Tuesday, September 9, 2008

ASL Week 1 Homework

Here is the fingerspelling chart. Practice the letters, both making them and reading them. Reading is harder. You will almost always be able to spell faster than you can read.

A great way practice is to sit down for 5 minutes and start spelling every word you see. Do that a couple of times a day and your speed will increase drastically. Focus on keeping the flow and tempo smooth. Also be sure not to bounce the letters. That makes it very hard for someone to read. Don't try for speed. Fluency is the key, speed comes later!

Double letters are done one of two ways. Closed handed letters, like A, S, M, etc and doubled by opening the hand and reforming the letter. You do not have to open the hand all the way, just relax back to the neutral position. Open handed letters like L and B are done by maintaining the hand shape and sliding the letter to the right (or left if you are spelling with your left hand).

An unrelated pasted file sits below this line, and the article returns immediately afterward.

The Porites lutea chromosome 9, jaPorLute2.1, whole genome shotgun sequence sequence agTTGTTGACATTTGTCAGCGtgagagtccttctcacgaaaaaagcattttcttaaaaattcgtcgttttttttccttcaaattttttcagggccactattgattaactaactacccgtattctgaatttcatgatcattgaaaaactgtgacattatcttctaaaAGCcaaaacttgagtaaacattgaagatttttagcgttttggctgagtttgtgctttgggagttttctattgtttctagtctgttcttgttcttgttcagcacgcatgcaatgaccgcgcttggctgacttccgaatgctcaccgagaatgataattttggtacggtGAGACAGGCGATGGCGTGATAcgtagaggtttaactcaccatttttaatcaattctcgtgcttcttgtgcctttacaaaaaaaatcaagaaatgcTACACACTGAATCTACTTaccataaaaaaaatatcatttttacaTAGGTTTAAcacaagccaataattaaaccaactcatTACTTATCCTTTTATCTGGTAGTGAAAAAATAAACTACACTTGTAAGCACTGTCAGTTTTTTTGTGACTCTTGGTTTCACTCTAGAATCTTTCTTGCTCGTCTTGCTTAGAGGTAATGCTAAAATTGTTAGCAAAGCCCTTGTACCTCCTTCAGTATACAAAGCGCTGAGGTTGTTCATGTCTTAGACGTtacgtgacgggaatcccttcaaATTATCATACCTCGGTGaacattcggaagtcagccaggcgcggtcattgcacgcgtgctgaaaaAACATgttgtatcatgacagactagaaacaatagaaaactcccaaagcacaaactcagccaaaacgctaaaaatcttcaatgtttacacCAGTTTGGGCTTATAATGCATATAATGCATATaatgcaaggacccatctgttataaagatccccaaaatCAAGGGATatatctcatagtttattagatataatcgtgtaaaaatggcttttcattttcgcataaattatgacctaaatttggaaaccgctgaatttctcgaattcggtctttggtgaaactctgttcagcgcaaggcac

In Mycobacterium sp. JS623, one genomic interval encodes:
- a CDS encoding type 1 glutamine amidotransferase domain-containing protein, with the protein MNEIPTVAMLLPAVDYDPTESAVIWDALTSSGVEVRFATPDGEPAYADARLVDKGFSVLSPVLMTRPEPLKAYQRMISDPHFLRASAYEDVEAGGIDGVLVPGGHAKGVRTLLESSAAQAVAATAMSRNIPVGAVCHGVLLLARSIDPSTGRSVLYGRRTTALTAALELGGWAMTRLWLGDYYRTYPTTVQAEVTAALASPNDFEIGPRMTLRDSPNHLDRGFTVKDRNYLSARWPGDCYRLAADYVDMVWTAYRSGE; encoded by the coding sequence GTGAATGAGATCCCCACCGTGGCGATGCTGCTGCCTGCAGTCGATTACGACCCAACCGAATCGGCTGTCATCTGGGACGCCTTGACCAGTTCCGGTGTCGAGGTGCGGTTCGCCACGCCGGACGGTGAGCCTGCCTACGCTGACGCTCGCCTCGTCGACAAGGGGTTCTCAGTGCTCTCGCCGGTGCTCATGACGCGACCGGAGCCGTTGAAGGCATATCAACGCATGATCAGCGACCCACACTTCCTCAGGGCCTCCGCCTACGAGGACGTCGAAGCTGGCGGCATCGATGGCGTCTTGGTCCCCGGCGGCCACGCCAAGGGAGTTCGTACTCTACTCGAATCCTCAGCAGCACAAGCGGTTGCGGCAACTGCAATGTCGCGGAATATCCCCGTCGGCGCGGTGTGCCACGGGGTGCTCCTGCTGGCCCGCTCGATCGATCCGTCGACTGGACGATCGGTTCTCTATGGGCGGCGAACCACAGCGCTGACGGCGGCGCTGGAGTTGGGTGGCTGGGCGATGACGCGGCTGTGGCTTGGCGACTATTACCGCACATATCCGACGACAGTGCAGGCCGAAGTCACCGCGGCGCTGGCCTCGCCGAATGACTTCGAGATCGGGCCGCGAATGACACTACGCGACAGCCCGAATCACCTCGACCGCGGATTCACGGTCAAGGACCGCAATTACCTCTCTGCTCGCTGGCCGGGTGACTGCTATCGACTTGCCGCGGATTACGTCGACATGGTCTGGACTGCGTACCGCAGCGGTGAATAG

Remember to practice spelling with both hands.

Try spelling words to another person and vice versa. Reading is much harder to do and requires more practice. When trying to read someone's fingerspelling it is important to approach it in a similar manor as reading the words in a book. If we are reading the word car, we don't read C-A-R. Instead we read ka-ah-rr. Fingerspelling is similar.

There is a really neat fingerspelling tool here. This is great to use in the beginning because you can see things fingered the right way and you can adjust the speed.

If your hands start to get sore, stop. Fingerspelling is very hard on the hands. Far more so that signing words.

For an extra challegne, try learning the song for next time.

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